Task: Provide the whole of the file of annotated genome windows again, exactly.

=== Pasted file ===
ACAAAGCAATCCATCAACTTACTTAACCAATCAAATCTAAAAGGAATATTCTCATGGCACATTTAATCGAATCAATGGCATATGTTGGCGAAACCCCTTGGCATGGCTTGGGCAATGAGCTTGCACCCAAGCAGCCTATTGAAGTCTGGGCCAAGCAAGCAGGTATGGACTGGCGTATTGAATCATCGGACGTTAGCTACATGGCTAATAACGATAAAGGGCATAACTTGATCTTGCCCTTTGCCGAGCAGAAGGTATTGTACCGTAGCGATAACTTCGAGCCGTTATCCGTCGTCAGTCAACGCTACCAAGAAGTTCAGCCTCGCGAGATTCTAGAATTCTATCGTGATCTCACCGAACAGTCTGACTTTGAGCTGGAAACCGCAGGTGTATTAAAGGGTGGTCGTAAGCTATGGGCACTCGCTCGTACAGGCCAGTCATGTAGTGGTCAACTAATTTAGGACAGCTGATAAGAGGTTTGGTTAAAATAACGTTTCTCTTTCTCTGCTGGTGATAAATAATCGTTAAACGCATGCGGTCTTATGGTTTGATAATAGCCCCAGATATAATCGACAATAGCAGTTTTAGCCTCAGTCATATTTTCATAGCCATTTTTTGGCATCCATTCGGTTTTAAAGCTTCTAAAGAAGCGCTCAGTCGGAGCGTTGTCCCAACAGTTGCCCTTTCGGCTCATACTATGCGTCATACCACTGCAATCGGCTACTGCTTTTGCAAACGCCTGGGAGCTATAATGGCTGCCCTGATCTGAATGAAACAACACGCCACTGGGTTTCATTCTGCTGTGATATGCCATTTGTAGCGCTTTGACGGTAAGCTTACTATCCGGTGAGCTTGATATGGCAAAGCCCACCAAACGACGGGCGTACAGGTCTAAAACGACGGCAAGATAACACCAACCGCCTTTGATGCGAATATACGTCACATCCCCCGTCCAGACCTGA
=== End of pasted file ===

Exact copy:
ACAAAGCAATCCATCAACTTACTTAACCAATCAAATCTAAAAGGAATATTCTCATGGCACATTTAATCGAATCAATGGCATATGTTGGCGAAACCCCTTGGCATGGCTTGGGCAATGAGCTTGCACCCAAGCAGCCTATTGAAGTCTGGGCCAAGCAAGCAGGTATGGACTGGCGTATTGAATCATCGGACGTTAGCTACATGGCTAATAACGATAAAGGGCATAACTTGATCTTGCCCTTTGCCGAGCAGAAGGTATTGTACCGTAGCGATAACTTCGAGCCGTTATCCGTCGTCAGTCAACGCTACCAAGAAGTTCAGCCTCGCGAGATTCTAGAATTCTATCGTGATCTCACCGAACAGTCTGACTTTGAGCTGGAAACCGCAGGTGTATTAAAGGGTGGTCGTAAGCTATGGGCACTCGCTCGTACAGGCCAGTCATGTAGTGGTCAACTAATTTAGGACAGCTGATAAGAGGTTTGGTTAAAATAACGTTTCTCTTTCTCTGCTGGTGATAAATAATCGTTAAACGCATGCGGTCTTATGGTTTGATAATAGCCCCAGATATAATCGACAATAGCAGTTTTAGCCTCAGTCATATTTTCATAGCCATTTTTTGGCATCCATTCGGTTTTAAAGCTTCTAAAGAAGCGCTCAGTCGGAGCGTTGTCCCAACAGTTGCCCTTTCGGCTCATACTATGCGTCATACCACTGCAATCGGCTACTGCTTTTGCAAACGCCTGGGAGCTATAATGGCTGCCCTGATCTGAATGAAACAACACGCCACTGGGTTTCATTCTGCTGTGATATGCCATTTGTAGCGCTTTGACGGTAAGCTTACTATCCGGTGAGCTTGATATGGCAAAGCCCACCAAACGACGGGCGTACAGGTCTAAAACGACGGCAAGATAACACCAACCGCCTTTGATGCGAATATACGTCACATCCCCCGTCCAGACCTGA